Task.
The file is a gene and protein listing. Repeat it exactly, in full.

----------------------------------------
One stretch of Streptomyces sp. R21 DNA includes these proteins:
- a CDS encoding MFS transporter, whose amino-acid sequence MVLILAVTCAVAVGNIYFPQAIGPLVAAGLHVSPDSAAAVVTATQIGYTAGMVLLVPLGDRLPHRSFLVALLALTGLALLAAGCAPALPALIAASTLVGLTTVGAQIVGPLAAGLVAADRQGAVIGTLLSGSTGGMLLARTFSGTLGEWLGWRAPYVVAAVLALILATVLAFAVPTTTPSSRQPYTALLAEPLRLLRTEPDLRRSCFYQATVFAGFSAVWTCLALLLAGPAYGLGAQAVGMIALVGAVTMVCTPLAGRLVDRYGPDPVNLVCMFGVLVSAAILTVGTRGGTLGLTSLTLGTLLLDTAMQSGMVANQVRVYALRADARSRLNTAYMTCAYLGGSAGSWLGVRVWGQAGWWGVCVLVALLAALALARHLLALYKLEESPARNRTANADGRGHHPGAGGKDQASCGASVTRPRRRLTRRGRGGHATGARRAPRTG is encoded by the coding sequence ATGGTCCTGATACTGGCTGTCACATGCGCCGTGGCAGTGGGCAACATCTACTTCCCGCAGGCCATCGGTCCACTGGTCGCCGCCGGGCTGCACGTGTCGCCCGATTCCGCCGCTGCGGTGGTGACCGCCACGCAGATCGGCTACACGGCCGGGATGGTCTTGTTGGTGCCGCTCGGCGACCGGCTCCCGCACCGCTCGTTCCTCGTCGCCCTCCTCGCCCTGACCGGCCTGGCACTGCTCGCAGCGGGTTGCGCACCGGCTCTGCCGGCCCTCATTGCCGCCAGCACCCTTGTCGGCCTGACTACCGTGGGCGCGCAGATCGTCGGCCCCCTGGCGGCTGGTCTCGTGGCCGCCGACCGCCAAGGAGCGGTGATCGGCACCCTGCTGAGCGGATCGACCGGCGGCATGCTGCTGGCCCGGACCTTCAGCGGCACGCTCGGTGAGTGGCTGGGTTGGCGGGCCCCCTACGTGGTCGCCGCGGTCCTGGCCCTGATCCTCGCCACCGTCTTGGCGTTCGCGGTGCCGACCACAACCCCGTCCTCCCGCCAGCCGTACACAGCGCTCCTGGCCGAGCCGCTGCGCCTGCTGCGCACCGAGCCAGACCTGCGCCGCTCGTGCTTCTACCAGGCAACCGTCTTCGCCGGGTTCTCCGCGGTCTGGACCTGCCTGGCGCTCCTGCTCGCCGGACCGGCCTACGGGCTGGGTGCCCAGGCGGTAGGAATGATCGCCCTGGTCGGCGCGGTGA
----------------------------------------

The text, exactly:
One stretch of Streptomyces sp. R21 DNA includes these proteins:
- a CDS encoding MFS transporter, whose amino-acid sequence MVLILAVTCAVAVGNIYFPQAIGPLVAAGLHVSPDSAAAVVTATQIGYTAGMVLLVPLGDRLPHRSFLVALLALTGLALLAAGCAPALPALIAASTLVGLTTVGAQIVGPLAAGLVAADRQGAVIGTLLSGSTGGMLLARTFSGTLGEWLGWRAPYVVAAVLALILATVLAFAVPTTTPSSRQPYTALLAEPLRLLRTEPDLRRSCFYQATVFAGFSAVWTCLALLLAGPAYGLGAQAVGMIALVGAVTMVCTPLAGRLVDRYGPDPVNLVCMFGVLVSAAILTVGTRGGTLGLTSLTLGTLLLDTAMQSGMVANQVRVYALRADARSRLNTAYMTCAYLGGSAGSWLGVRVWGQAGWWGVCVLVALLAALALARHLLALYKLEESPARNRTANADGRGHHPGAGGKDQASCGASVTRPRRRLTRRGRGGHATGARRAPRTG is encoded by the coding sequence ATGGTCCTGATACTGGCTGTCACATGCGCCGTGGCAGTGGGCAACATCTACTTCCCGCAGGCCATCGGTCCACTGGTCGCCGCCGGGCTGCACGTGTCGCCCGATTCCGCCGCTGCGGTGGTGACCGCCACGCAGATCGGCTACACGGCCGGGATGGTCTTGTTGGTGCCGCTCGGCGACCGGCTCCCGCACCGCTCGTTCCTCGTCGCCCTCCTCGCCCTGACCGGCCTGGCACTGCTCGCAGCGGGTTGCGCACCGGCTCTGCCGGCCCTCATTGCCGCCAGCACCCTTGTCGGCCTGACTACCGTGGGCGCGCAGATCGTCGGCCCCCTGGCGGCTGGTCTCGTGGCCGCCGACCGCCAAGGAGCGGTGATCGGCACCCTGCTGAGCGGATCGACCGGCGGCATGCTGCTGGCCCGGACCTTCAGCGGCACGCTCGGTGAGTGGCTGGGTTGGCGGGCCCCCTACGTGGTCGCCGCGGTCCTGGCCCTGATCCTCGCCACCGTCTTGGCGTTCGCGGTGCCGACCACAACCCCGTCCTCCCGCCAGCCGTACACAGCGCTCCTGGCCGAGCCGCTGCGCCTGCTGCGCACCGAGCCAGACCTGCGCCGCTCGTGCTTCTACCAGGCAACCGTCTTCGCCGGGTTCTCCGCGGTCTGGACCTGCCTGGCGCTCCTGCTCGCCGGACCGGCCTACGGGCTGGGTGCCCAGGCGGTAGGAATGATCGCCCTGGTCGGCGCGGTGA